1. forget the "unlimited" bit... nothing in the universe is so just see it as just a "AWESOME AMOUNTS OF" instead, which is what he means methinks. so don't waste your energy on that, we all know its not actually unlimited. That is if you are taking the word unlimited to mean infinite.... but the two are different, unlimited could be the same as when another engine says it supports an unlimited number of lights.... which it true... the engine supports it.... your machine might just not be able to handle it (not a limit imposed by the engine but by the users computer)
either way I wouldn't get hung up on it.

2. he is the guy who came up with the technology and he was a hobby programmer, this could explain how he gets some terms wrong (level of distance??!) and why he may seem quite condescending... if he has no background in traditional graphics then that would make sense. His lack of knowledge of current methodologies is what I think lead to him going about it however he has done.

3. I am more and more thinking that this will lead somewhere and may indeed be the future of graphics (the guy who interviewed him was blown away) and from the sounds of it its only going to get better and faster

4. It still "boggles my mind"!!!

5. - 10. not included as I should really be working

That boggles my mind also, so I did some research over internet about their algorithm. Didn't find much, but this post is quite interesting :

http://www.somedude.....php?f=12&t=419

To quote the post :

I'd like to mention Unlimited Detail, a technology developed by Bruce Dell, which does in fact do exactly what he claims it does... Render incredibly detailed 3D scenes at interactive frame rates... without 3D hardware acceleration. It accomplishes this using a novel traversal of a octree style data structure. The effect is perfect occlusion without retracing tree nodes. The result is tremendous efficiency.

I have seen the system in action and I have seen the C++ source code of his inner loop. What is more impressive is that the core algorithm does not need complex math instructions like square root or trig, in fact it does not use floating point instructions or do multiplies and divides!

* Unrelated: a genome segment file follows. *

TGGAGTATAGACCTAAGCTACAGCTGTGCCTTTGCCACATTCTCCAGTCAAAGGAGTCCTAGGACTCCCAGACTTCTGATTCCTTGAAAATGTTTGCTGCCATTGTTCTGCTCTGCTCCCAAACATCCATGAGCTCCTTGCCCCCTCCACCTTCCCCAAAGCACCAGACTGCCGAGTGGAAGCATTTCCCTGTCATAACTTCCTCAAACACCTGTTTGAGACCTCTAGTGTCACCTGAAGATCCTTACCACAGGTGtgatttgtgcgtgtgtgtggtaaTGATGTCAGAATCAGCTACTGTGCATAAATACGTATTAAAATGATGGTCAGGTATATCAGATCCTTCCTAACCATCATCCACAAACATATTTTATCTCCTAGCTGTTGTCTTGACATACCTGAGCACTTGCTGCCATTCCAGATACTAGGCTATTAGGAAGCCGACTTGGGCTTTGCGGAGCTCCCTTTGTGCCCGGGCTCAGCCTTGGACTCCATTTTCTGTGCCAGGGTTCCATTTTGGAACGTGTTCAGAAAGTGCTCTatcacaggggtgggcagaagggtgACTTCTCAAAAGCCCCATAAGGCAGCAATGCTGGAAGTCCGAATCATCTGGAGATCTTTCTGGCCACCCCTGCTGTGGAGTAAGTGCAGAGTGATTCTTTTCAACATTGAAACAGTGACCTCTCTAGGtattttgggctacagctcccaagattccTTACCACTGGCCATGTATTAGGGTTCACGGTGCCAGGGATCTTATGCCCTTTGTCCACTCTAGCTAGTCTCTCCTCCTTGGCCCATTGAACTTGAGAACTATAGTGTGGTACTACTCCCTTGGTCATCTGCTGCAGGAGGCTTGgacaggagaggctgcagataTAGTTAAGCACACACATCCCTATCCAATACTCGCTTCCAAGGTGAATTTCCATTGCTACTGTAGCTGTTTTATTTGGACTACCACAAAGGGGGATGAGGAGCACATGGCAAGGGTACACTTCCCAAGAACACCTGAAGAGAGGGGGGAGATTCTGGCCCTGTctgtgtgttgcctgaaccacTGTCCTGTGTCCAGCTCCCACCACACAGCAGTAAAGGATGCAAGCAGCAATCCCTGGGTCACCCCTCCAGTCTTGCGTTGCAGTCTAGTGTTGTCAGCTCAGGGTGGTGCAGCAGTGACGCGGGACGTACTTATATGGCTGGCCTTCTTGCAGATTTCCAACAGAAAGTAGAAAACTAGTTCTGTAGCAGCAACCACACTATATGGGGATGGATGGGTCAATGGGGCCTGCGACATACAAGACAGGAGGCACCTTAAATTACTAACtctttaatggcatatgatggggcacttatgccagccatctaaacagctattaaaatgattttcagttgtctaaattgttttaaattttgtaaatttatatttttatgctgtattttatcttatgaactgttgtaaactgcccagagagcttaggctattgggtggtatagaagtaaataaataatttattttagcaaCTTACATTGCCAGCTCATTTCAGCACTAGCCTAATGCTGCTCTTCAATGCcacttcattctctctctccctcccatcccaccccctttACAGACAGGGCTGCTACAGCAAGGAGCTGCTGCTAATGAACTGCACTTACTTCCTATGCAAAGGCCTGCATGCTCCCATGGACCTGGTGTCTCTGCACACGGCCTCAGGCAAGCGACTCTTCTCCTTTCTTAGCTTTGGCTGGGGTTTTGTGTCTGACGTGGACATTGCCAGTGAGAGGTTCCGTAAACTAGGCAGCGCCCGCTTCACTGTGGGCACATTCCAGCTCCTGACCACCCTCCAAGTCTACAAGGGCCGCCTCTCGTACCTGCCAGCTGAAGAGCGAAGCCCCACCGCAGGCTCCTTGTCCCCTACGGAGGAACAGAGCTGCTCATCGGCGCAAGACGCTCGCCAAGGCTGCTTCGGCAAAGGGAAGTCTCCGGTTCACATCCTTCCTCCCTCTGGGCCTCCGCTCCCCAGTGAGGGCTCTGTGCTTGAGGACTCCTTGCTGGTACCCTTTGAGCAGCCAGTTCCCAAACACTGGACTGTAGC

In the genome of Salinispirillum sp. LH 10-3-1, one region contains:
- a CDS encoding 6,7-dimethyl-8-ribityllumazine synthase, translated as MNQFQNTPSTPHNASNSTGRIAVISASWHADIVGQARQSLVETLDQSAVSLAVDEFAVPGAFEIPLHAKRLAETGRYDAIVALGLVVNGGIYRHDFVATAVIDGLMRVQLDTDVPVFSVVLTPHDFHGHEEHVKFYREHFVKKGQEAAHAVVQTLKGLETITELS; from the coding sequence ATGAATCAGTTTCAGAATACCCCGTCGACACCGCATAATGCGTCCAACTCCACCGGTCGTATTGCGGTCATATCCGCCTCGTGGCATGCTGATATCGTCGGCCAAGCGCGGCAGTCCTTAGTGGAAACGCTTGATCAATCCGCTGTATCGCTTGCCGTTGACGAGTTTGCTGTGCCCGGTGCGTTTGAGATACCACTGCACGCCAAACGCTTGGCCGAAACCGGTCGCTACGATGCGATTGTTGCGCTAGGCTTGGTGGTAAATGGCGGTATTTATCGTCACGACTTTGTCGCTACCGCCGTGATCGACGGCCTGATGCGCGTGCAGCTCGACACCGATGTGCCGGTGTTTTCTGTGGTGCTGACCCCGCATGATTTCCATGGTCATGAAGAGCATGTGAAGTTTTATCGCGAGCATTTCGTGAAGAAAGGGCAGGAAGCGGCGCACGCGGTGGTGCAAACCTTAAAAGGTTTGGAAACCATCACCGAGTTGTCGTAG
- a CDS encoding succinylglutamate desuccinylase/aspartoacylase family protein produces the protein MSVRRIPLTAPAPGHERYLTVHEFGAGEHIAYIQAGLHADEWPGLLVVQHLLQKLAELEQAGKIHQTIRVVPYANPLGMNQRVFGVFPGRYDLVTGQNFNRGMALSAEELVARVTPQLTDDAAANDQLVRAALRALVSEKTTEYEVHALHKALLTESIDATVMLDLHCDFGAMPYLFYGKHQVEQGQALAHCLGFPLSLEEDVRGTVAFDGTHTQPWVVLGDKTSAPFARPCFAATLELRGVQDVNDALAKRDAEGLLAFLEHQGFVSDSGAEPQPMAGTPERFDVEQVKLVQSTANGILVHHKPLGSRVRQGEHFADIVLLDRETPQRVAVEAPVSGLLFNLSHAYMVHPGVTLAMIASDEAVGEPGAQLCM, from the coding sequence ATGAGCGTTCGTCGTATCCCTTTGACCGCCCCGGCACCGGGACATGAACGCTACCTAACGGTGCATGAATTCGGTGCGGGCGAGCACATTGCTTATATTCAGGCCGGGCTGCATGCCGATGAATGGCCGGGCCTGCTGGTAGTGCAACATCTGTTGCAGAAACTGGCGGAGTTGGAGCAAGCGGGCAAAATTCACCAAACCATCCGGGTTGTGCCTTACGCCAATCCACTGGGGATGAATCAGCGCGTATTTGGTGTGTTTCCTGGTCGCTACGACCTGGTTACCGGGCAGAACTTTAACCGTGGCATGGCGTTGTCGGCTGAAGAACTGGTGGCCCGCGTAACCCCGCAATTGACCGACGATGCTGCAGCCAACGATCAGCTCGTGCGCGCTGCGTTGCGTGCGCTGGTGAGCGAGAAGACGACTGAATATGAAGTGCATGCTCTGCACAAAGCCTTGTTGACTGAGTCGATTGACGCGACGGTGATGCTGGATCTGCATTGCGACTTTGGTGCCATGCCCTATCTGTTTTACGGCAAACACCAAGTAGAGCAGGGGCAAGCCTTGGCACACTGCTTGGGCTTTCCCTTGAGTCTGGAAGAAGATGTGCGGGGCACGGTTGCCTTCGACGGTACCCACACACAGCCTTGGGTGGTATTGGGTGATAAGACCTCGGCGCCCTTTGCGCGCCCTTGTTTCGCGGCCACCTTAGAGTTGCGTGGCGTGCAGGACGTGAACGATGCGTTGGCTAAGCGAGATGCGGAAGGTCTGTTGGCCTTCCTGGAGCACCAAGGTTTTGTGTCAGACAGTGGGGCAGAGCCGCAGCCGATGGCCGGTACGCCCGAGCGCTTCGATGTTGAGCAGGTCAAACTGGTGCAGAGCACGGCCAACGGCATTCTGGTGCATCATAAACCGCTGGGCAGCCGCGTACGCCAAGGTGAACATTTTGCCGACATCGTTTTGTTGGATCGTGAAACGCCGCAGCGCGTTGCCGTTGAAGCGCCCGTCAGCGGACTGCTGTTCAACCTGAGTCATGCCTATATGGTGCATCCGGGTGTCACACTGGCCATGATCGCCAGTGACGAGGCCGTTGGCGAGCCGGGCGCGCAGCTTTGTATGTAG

So it seems they are relying on some "octree like" data structure (as many supposed). What is boggling me the most is the fact their algorithm isn't using multiplies or divides or any other floating point instructions (as they say). Is there a way to traverse an octree (doing tree nodes intersection tests) only with simple instructions ? I don't see how (I only know raycasting, and it seems difficult for me to do this without divides, I know that other ways to render an octree exist but I do not know how they work).
--
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### #138A Brain in a Vat  Members

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Posted 16 August 2011 - 10:10 AM

It probably doesn't use ANY arithmetic instructions. It's probably a brand new, revolutionary algorithm that uses Hope and Wish instructions.

### #139Tachikoma  Members

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Posted 16 August 2011 - 10:13 AM

it does not use floating point instructions or do multiplies and divides!

Power of two integer arithmetic with shift operators?
Latest project: Sideways Racing on the iPad

### #140Sirisian  Members

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Posted 16 August 2011 - 10:29 AM

That boggles my mind also, so I did some research over internet about their algorithm. Didn't find much, but this post is quite interesting :

http://www.somedude.....php?f=12&t=419

To quote the post :

I'd like to mention Unlimited Detail, a technology developed by Bruce Dell, which does in fact do exactly what he claims it does... Render incredibly detailed 3D scenes at interactive frame rates... without 3D hardware acceleration. It accomplishes this using a novel traversal of a octree style data structure. The effect is perfect occlusion without retracing tree nodes. The result is tremendous efficiency.

I have seen the system in action and I have seen the C++ source code of his inner loop. What is more impressive is that the core algorithm does not need complex math instructions like square root or trig, in fact it does not use floating point instructions or do multiplies and divides!

Interesting. There's an algorithm like that which is fairly common. I mentioned it before in this thread. The optimal frustum culling algorithm for octrees. It uses a look-up table for each level of an octree for the accept/reject corner tests. The plus is it relies on very simple addition and can exploit SSE insanely well. Few if anyone implements it I believe since it can be difficult to understand at first. However, I'm not sure how that would help in this problem. I mean I've always written off using it because it must be done per SVO object and it's not a cheap operation even with it's many optimizations (there's ways as you traverse down to keep a list of the still valid frustum planes such that you only use 1 frustum plane for most of the traversal accept/reject tests. However, it still requires this stupid sorting step which seems like a hurdle that can't be solved. Hmm this is making me want to write a test algorithm to see if maybe I missed something where maybe things optimize even further than I'd imagined.